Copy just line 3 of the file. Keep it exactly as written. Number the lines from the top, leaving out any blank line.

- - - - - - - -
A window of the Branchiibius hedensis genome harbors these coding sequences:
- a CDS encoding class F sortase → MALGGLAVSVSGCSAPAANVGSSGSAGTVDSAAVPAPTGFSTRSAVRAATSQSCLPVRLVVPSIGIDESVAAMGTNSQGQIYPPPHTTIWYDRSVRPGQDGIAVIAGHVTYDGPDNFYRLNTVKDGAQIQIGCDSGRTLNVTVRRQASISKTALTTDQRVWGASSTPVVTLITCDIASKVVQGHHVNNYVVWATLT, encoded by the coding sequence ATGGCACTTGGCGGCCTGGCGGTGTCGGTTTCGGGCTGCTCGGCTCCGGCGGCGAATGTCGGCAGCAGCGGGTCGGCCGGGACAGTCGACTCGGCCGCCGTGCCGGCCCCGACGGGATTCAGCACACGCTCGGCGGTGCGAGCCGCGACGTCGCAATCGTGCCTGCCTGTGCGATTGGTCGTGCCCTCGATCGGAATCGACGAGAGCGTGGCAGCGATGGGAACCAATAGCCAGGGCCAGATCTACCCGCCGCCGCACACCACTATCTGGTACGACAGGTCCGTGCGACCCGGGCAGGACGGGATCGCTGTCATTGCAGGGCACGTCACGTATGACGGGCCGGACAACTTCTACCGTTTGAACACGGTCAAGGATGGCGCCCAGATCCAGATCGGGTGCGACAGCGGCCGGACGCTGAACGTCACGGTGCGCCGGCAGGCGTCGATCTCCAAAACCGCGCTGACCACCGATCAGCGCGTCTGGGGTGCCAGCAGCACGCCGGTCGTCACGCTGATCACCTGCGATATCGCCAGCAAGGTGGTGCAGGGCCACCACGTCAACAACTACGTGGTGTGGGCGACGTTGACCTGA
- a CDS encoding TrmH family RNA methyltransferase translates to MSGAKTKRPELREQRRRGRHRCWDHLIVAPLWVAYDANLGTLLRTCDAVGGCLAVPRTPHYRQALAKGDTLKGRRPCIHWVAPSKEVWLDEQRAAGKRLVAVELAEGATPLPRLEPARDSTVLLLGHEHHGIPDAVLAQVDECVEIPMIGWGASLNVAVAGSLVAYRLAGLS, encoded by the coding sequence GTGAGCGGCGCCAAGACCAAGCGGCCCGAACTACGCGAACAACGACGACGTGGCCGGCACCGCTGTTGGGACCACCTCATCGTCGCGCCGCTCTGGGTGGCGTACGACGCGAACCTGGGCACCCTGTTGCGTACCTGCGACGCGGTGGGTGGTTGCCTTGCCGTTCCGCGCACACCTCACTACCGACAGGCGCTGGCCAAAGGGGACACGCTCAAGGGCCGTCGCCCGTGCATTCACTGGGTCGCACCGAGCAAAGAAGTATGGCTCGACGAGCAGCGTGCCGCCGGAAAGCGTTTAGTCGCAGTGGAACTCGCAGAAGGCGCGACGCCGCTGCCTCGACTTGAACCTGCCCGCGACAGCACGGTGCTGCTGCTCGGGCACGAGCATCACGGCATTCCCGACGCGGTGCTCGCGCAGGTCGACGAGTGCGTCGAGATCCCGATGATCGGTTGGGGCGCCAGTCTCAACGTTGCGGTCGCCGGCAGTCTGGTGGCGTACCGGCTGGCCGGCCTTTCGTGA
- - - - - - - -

- a CDS encoding TrmH family RNA methyltransferase translates to MSGAKTKRPELREQRRRGRHRCWDHLIVAPLWVAYDANLGTLLRTCDAVGGCLAVPRTPHYRQALAKGDTLKGRRPCIHWVAPSKEVWLDEQRAAGKRLVAVELAEGATPLPRLEPARDSTVLLLGHEHHGIPDAVLAQVDECVEIPMIGWGASLNVAVAGSLVAYRLAGLS, encoded by the coding sequence GTGAGCGGCGCCAAGACCAAGCGGCCCGAACTACGCGAACAACGACGACGTGGCCGGCACCGCTGTTGGGACCACCTCATCGTCGCGCCGCTCTGGGTGGCGTACGACGCGAACCTGGGCACCCTGTTGCGTACCTGCGACGCGGTGGGTGGTTGCCTTGCCGTTCCGCGCACACCTCACTACCGACAGGCGCTGGCCAAAGGGGACACGCTCAAGGGCCGTCGCCCGTGCATTCACTGGGTCGCACCGAGCAAAGAAGTATGGCTCGACGAGCAGCGTGCCGCCGGAAAGCGTTTAGTCGCAGTGGAACTCGCAGAAGGCGCGACGCCGCTGCCTCGACTTGAACCTGCCCGCGACAGCACGGTGCTGCTGCTCGGGCACGAGCATCACGGCATTCCCGACGCGGTGCTCGCGCAGGTCGACGAGTGCGTCGAGATCCCGATGATCGGTTGGGGCGCCAGTCTCAACGTTGCGGTCGCCGGCAGTCTGGTGGCGTACCGGCTGGCCGGCCTTTCGTGA